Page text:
CAP en Español
Small CAP Banner

Race and Beyond

When a ‘Race Problem’ Becomes a Social Challenge

Recent high-profile incidents of racism on U.S. college campuses highlight long-term realities for students of color and help reframe the purpose of higher education in the face of demographic shifts.

Wednesday, November 25, 2015

The Inequality Racism Begets Affects Us All

White Americans are becoming conscious that racism’s insidious effects are not limited to people of color.

Thursday, November 12, 2015

America’s Latest Drug Epidemic is a Horse of a Different Color

With heroin ravaging the heartland, U.S. policymakers are rethinking the draconian responses of the past and embracing a more tolerant and compassionate approach.

Wednesday, November 4, 2015

The Myth of Police Reluctance

Despite claims to the contrary, there is no evidence to suggest that the “Hands Up” movement has caused the police to stand down.

Wednesday, October 28, 2015

The Long, Reenergized Fight to Improve Policing in Baltimore

As recent events place Baltimore’s history of racial tension and institutional discrimination at the center of public attention, a new report outlines a path for police reform.

Wednesday, October 21, 2015

Putin Should Not Throw Stones

Russian President Vladimir Putin’s recent comments about the unrest in Ferguson highlight why the United States must work to address its own shortcomings as it promotes democracy abroad.

Wednesday, September 30, 2015

The ‘Clock Kid’ Incident Is a Small Part of a Bigger Problem

The recent experience of Muslim American high school student Ahmed Mohamed sheds light on the much bigger issue of Islamophobia in the United States today.

Wednesday, September 23, 2015

What Good Is an Apology 32 Years Delayed?

More than three decades after stripping the first black Miss America of her crown, the pageant says it’s sorry.

Wednesday, September 16, 2015

Returning Home to an Odd Mixture of Progress and Retreat

Once the pride of the nation for successful desegregation efforts, Charlotte-Mecklenburg Schools has slipped back into separate and unequal status.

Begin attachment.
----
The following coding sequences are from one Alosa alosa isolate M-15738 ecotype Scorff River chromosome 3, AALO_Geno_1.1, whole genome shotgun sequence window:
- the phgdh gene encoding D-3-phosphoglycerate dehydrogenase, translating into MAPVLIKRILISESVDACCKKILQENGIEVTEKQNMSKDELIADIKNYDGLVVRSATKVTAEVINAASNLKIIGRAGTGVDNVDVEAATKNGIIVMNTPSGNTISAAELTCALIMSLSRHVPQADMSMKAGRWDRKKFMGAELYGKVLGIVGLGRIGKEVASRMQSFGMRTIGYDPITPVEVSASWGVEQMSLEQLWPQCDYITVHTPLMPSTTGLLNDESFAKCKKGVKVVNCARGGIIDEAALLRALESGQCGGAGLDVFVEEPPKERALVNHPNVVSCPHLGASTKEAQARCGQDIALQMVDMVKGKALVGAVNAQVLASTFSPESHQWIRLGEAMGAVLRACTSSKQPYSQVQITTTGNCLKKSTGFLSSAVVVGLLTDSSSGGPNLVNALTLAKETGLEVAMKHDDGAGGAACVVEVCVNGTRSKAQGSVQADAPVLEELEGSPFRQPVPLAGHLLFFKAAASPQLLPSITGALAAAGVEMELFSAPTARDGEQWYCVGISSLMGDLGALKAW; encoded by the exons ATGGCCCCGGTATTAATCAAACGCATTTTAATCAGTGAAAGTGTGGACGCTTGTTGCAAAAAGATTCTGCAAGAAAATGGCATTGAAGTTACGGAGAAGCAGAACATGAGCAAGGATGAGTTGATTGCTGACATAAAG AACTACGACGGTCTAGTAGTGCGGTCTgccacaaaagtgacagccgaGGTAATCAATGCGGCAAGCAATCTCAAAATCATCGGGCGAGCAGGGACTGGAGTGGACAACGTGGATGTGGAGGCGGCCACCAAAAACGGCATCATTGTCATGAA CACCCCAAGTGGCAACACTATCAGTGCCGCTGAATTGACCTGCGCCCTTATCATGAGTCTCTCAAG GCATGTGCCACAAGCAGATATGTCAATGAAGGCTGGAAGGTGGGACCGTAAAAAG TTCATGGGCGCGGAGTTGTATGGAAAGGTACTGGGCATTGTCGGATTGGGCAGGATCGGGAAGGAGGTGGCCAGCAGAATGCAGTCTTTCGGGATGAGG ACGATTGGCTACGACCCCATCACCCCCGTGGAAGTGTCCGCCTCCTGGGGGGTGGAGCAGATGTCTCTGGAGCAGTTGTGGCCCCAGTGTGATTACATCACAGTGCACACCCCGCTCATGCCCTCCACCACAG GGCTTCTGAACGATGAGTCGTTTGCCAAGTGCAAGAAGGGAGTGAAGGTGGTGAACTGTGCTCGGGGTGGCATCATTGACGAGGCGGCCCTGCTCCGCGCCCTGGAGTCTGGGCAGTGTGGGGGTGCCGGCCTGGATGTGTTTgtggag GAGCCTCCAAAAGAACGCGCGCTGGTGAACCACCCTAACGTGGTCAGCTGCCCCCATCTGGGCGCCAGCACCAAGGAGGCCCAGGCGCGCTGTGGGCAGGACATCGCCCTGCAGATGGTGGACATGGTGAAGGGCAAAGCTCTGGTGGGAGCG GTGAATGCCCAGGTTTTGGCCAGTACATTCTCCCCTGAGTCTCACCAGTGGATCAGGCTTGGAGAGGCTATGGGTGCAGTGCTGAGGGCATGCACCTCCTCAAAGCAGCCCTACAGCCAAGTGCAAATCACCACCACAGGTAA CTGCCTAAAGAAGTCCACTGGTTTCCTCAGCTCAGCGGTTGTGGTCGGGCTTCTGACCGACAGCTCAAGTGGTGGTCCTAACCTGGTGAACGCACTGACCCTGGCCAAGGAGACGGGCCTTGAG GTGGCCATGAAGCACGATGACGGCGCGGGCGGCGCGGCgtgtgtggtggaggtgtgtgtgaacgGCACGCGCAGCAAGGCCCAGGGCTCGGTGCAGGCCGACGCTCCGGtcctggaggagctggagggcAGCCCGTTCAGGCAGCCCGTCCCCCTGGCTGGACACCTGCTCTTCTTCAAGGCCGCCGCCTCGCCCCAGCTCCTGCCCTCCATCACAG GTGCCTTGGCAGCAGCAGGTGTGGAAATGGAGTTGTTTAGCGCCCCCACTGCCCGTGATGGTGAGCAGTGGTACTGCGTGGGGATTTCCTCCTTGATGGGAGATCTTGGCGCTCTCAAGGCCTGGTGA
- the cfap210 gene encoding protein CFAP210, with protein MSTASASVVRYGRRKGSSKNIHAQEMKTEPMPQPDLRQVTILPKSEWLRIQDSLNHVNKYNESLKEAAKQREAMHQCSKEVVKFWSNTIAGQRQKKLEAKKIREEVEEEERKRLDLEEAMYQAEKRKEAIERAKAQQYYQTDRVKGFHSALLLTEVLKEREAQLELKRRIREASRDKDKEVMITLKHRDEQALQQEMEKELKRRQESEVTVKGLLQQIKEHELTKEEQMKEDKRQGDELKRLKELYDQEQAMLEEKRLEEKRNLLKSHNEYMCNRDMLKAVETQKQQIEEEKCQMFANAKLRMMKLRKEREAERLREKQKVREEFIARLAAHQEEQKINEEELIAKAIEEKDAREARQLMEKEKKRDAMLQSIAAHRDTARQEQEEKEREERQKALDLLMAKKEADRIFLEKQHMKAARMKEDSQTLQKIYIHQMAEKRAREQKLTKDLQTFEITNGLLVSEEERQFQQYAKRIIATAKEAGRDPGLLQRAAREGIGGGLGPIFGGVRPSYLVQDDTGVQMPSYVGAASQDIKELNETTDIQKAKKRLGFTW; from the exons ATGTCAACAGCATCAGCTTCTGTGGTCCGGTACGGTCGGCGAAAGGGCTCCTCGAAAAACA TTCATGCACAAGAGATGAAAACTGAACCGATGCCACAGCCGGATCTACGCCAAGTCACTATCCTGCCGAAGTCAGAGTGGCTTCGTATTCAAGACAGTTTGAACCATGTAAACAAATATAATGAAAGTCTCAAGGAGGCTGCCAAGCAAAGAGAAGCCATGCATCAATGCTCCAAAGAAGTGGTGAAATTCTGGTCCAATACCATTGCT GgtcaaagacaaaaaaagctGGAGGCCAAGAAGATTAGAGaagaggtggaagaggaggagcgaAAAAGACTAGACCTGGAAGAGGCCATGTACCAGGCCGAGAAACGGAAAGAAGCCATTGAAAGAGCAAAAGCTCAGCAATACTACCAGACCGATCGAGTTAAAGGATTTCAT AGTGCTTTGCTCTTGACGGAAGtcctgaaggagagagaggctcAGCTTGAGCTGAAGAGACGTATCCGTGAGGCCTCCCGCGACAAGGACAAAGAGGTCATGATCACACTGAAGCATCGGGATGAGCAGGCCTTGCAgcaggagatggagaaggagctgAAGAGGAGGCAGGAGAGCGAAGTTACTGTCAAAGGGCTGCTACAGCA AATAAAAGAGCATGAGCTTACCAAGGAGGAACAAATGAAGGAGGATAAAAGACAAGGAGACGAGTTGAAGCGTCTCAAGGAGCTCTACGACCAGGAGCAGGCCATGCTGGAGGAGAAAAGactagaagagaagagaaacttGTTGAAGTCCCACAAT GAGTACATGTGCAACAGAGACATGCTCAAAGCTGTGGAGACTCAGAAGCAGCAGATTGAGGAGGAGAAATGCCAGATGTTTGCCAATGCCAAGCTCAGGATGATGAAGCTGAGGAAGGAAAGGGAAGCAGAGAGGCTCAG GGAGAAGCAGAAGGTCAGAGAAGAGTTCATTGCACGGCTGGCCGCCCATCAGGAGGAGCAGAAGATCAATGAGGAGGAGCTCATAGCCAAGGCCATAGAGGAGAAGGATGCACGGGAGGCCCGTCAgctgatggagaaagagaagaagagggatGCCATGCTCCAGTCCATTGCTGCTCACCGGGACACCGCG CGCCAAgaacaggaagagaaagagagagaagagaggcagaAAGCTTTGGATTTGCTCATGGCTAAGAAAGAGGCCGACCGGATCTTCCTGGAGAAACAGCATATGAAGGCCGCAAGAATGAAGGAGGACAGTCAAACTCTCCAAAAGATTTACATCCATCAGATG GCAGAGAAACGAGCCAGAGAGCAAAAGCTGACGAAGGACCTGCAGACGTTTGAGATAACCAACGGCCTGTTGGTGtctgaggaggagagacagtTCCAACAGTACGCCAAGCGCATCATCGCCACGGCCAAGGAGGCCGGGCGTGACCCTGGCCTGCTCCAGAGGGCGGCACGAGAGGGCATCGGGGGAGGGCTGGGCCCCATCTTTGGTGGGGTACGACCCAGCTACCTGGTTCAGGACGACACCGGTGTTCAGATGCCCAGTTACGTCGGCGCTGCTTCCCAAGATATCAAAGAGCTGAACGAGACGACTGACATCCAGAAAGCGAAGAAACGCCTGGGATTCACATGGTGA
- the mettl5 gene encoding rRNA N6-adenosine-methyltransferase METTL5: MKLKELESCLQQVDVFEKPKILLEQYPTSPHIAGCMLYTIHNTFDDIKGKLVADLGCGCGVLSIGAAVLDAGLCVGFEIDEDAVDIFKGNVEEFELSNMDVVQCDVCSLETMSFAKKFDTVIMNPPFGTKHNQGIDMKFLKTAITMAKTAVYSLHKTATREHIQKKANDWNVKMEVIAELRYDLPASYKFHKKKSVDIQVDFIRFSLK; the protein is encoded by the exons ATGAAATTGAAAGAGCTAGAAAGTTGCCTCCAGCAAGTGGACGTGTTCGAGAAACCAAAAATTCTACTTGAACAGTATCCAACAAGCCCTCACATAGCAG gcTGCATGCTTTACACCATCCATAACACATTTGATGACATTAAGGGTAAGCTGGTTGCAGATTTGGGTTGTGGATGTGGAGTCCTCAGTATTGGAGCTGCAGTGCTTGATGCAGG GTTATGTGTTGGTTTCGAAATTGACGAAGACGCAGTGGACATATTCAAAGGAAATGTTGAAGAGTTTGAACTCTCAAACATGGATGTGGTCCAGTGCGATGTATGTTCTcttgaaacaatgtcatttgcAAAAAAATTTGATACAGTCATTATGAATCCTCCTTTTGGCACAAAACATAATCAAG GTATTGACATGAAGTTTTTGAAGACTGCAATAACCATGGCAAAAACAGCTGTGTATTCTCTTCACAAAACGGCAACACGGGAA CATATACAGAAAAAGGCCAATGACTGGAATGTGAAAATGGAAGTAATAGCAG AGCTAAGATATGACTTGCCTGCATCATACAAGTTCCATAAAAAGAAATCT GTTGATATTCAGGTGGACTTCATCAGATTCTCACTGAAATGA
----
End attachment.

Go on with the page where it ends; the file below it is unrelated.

Wednesday, September 2, 2015

The Legacy of Katrina

play_alt icon Video

It has been 10 years since Hurricane Katrina devastated New Orleans and disproportionately affected its poor and black residents. Senior Fellow Sam Fulwood asks what have we learned since those dark days in Louisiana a decade ago.

Friday, August 28, 2015

The Enduring Legacy of Julian Bond

The fight for racial justice and equality will not end with the death of leading civil rights activist and visionary Julian Bond.

Wednesday, August 19, 2015

White Privilege in the Age of Ferguson

One year after Michael Brown’s death, white allies must move past simply acknowledging their privilege and instead focus their energy on true anti-racist action.

Wednesday, August 12, 2015

Remembering Oak Creek

The three-year anniversary of the mass shooting at the Sikh temple in Oak Creek, Wisconsin, highlights the resilience, unity, and positivity of this often misunderstood religious community.

Wednesday, August 5, 2015

Expanding Protections for LGBT People Strengthens Protections for Us All

New legislation to amend existing federal nondiscrimination laws to expressly include lesbian, gay, bisexual, and transgender Americans will fortify and further protect the freedoms and rights of all Americans.

Thursday, July 30, 2015

Atticus Finch and Bill Cosby—Fallen Heroes?

The world that real and imaginary celebrities occupy is a messy and complex place. Heroes have no place to hide their shortcomings in the age of social media and diminished personal secrets.

Wednesday, July 15, 2015